The sentencing court may adopt the factual findings of the presentence report but may not adopt conclusory statements unsupported by the facts or the Guidelines. Navarro, 979 F.2d at 789. It may consider testimony received at a co-conspirator's trial, where that testimony supplied the basis for facts in the defendant's presentence report. United States v. Notrangelo, 909 F.2d 363, 364-66 (9th Cir. 1990).
The court did not err in sentencing Gabriel on the basis of 25 kilograms. The presentence report details numerous communications and meetings between Gabriel and LaRizza during the latter's discussions with O'Donnell about a third deal. The timing and nature of Gabriel's activities, as detailed in the presentence report, provide a sufficient basis for the court to have found that Gabriel participated in negotiations for the 25 kilograms or that he knew or reasonably should have foreseen that such an amount would be negotiated. In addition, the court relied on evidence presented at LaRizza's trial to find that Gabriel had been a party to the negotiations for the larger amount. At sentencing, Gabriel's attorney did not object to the court's use of this evidence.
The level of Jose's involvement is not as clearly detailed in the presentence report. The first identifiable reference to Jose appears when he was arrested. The government argues that two references to an "unidentified Latin male" refer to Jose, but this is not stated in the report. The government argues also that telephone calls Gabriel made to Jose's girlfriend's house tie Jose to the negotiations. The presentence report, however, contains no evidence showing who received the calls or even that Jose was present when they were received. The report has no facts on which the court could have based a finding that Jose knew about or could reasonably foresee the 25-kilogram transaction. Even if the district court relied on testimony received at LaRizza's trial, there were no additional facts presented there to support this finding. It erred in sentencing Jose based on the 25-kilogram amount.2 Consequently, we remand for resentencing based on Jose's distribution of two kilograms of cocaine.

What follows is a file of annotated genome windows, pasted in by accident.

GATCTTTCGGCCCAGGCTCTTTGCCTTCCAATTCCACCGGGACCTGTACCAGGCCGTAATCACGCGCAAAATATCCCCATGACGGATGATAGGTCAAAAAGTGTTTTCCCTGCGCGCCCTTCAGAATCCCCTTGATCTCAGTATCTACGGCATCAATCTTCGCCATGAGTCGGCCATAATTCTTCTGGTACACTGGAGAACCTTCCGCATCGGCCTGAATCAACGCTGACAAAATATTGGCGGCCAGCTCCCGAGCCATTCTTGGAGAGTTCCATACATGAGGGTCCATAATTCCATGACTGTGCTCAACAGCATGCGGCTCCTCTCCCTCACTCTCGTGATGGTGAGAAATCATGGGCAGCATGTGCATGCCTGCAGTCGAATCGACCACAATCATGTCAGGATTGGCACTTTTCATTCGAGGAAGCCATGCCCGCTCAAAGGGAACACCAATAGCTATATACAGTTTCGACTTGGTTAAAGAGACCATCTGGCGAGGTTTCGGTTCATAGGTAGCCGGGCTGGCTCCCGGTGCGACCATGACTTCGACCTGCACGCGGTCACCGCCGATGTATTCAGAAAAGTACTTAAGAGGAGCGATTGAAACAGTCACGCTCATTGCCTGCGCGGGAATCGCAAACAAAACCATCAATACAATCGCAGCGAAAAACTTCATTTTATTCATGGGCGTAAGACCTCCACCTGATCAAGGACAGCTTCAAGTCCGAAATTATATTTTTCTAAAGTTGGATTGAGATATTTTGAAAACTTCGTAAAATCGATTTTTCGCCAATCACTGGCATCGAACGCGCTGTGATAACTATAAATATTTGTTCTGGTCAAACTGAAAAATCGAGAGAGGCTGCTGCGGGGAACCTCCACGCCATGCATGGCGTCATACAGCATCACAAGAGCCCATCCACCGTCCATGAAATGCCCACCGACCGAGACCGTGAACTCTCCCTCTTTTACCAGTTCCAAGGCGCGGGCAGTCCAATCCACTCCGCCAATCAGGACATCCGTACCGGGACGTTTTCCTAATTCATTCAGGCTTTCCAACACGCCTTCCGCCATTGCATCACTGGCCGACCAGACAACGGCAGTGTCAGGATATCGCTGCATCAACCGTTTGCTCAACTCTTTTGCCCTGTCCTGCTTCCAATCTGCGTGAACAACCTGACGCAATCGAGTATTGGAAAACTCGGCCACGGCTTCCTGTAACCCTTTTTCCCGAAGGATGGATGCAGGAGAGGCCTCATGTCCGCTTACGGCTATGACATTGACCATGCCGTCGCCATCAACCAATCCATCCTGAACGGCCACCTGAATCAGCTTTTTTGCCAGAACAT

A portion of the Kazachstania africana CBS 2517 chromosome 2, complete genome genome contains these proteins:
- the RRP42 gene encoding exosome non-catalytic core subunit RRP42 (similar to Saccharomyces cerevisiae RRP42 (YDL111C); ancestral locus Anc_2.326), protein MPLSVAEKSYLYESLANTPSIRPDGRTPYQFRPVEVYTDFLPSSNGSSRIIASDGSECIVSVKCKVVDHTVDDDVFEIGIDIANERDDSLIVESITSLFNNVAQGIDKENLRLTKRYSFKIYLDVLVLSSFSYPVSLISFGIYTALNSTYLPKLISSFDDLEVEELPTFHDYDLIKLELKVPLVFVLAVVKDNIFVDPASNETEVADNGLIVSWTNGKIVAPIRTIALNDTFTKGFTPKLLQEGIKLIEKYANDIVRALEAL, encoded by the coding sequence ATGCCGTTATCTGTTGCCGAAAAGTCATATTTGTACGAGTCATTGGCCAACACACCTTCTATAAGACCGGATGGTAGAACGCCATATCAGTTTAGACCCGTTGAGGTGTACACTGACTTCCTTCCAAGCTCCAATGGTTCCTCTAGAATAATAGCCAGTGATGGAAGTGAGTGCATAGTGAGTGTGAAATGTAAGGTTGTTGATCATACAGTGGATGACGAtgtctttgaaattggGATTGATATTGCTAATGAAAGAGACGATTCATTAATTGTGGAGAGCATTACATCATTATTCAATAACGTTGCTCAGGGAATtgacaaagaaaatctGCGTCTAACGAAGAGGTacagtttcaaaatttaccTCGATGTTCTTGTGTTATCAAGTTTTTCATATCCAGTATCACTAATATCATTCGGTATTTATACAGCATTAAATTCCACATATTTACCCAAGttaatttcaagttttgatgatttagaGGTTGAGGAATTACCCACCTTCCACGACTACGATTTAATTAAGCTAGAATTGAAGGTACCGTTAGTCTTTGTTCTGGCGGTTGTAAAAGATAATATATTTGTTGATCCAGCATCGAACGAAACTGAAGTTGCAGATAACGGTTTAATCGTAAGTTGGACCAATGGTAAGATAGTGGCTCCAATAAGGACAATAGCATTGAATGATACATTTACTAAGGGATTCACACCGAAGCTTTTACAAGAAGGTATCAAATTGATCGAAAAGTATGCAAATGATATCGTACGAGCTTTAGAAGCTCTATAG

REVERSED in part, AFFIRMED in part and REMANDED in part.
The evidence would not have aided LaRizza, however, in establishing a prima facie case of duress. He made no showing that he lacked an opportunity to escape the threatened harm
We reject the government's argument that sentencing under the statutory mandatory minimums should differ from the Guidelines. The government maintains that the language of 21 U.S.C. § 841(b) allows a court to sentence a defendant based on the amount of cocaine "involved" in an offense, rather than assessing an individual defendant's level of responsibility. That section says:
In the case of a violation of subsection (a) of this section involving ... 5 kilograms or more of a mixture or substance containing a detectable amount of ... cocaine ... such person shall be sentenced to a term of imprisonment which may not be less than ... 20 years [if he has a prior conviction for a felony drug offense].
21 U.S.C. § 841(b) (1) (A) (emphasis added). We see no reason why sentencing under the statutory mandatory minimums should differ. They are, in essence, part of the Guidelines scheme. See United States Sentencing Commission, Guidelines Manual, § 5G1.1(b). Accordingly, the government still must show that a particular defendant had some connection with the larger amount on which the sentencing is based or that he could reasonably foresee that such an amount would be involved in the transactions of which he was guilty.